Male Yellow Warbler foraging – Nikon D500, f7.1, 1/1000, ISO 500, Nikkor 500mm VR with 1.4x TC, natural light
Yesterday morning was spent up in the mountain canyons again photographing the birds I found at the higher elevations, the birds I saw the most of were Yellow Warblers, birds who look like sunshine on the wing. I watched them glean insects from the trees and shrubs they visited. Photographing them is extremely challenging because these tiny dynamos don’t stay still for long.
Perched Yellow Warbler – Nikon D500, f7.1, 1/1000, ISO 500, Nikkor 500mm VR with 1.4x TC, natural light
I have a bunch of photos to delete from the images I took yesterday because I wasn’t able to lock focus on the bird, the eyes were missing catch lights or I had body parts that were clipped because these warblers move so much but I did manage to take a few images of them that I am happy with. I did see a few female Yellow Warblers yesterday but they seemed to stay mostly hidden while the males popped out into the open now and then.
Male Yellow Warbler perched on a tree – Nikon D500, f7.1, 1/1250, ISO 500, Nikkor 500mm VR with 1.4x TC, natural light
It was delightful to have my Mom along because she helped me spot the warblers I photographed and because I love hearing the excitement in her words about our feathered friends, the animals we saw and to hear what she thought about the scenery we were seeing.
Yellow Warbler male in the mountains – Nikon D500, f7.1, 1/1250, ISO 500, Nikkor 500mm VR with 1.4x TC, natural light
Even though the male Yellow Warblers were mostly focused on foraging they also stopped and sang quite often.
A few facts about Yellow Warblers:
- Yellow Warblers are small, uniformly yellow warblers with unmarked faces, rounded heads, tiny bills and jet black eyes. The males have reddish streaks on their underparts. There are other forms of Yellow Warblers found in Mexico, Central America and the Caribbean. Males in those forms have chestnut on their heads.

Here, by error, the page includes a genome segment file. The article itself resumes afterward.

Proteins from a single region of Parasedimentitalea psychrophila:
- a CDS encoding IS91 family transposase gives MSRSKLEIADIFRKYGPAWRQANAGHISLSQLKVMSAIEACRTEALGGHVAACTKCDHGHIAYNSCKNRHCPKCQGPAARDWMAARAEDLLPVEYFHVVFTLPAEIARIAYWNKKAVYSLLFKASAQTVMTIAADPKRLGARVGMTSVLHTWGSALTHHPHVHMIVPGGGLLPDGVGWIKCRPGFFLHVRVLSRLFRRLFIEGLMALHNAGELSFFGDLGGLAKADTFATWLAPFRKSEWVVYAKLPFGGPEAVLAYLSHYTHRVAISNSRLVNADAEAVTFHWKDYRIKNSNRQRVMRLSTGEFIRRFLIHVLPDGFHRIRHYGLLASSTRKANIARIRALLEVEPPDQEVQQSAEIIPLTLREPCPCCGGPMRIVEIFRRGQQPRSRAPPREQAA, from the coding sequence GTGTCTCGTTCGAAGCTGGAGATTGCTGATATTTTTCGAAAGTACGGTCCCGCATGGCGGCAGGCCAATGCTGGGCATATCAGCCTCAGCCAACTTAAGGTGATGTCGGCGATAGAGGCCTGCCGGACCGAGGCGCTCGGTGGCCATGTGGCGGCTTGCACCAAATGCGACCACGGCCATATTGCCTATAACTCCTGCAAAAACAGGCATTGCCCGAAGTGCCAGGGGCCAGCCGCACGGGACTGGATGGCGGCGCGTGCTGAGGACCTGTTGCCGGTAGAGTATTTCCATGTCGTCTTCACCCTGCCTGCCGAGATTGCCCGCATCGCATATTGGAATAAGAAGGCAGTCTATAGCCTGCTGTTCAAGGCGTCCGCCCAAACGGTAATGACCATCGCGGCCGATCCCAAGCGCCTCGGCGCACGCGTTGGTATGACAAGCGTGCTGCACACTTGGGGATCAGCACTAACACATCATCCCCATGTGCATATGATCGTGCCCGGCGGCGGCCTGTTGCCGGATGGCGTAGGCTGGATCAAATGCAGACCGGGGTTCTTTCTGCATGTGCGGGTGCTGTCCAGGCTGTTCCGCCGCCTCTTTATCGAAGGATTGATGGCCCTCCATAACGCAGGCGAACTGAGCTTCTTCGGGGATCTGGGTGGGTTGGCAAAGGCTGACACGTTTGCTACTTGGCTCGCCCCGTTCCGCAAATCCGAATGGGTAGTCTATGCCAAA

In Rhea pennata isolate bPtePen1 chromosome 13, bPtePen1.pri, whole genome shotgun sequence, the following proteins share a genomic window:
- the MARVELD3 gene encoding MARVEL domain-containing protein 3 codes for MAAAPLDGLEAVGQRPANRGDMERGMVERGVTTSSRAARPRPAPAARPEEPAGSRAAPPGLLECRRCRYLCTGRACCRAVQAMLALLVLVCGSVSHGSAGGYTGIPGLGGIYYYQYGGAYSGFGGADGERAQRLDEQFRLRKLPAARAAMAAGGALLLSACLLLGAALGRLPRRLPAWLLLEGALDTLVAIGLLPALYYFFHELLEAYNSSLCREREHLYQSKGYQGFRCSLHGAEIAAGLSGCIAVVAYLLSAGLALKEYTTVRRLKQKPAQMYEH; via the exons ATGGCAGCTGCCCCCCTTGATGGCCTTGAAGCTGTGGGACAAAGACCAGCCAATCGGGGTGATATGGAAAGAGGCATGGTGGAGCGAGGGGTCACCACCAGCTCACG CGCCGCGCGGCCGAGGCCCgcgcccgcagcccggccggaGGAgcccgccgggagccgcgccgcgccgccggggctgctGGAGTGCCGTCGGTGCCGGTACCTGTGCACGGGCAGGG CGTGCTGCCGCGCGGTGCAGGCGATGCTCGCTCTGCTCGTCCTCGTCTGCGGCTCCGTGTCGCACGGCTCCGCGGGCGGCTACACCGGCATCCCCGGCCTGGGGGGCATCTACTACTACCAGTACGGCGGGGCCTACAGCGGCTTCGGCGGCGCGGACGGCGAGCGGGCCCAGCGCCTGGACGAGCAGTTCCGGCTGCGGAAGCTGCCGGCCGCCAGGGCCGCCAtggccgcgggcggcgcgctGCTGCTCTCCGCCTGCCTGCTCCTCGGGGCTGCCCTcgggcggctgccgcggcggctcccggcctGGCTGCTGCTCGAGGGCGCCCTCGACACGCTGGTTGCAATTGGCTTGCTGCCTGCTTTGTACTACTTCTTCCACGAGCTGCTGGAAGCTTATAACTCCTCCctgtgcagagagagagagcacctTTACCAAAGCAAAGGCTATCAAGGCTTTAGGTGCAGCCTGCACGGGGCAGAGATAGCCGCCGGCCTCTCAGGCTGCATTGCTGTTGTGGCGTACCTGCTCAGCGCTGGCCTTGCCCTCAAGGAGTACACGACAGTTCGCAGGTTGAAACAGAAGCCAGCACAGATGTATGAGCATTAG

- Yellow Warblers are migratory. During the breeding season Yellow Warblers can be found as far north as the Arctic Circle and as far south as southern Mexico, they spend winters in Central and South America.
- Their preferred habitats include thickets, marsh edges, swamps, willow edged streams, bogs, farmlands, forest edges and suburban gardens.
- Yellow Warblers eat spiders, insects and will also eat berries. They forage by gleaning.
- Yellow Warblers lay 3 to 6 eggs which hatch in 11 to 12 days, the females incubate and they are monogamous.
- A group of Yellow Warblers can be called a “stream” or “trepidation” of warblers.
- Yellow warblers can live to be more than 11 years of age.
Foraging male Yellow Warbler – Nikon D500, f7.1, 1/1000, ISO 500, Nikkor 500mm VR with 1.4x TC, natural light
I hope that I will have many more chances to photograph the Yellow Warblers I find here because they are a challenge and because they are such beautiful little birds.
Life is good.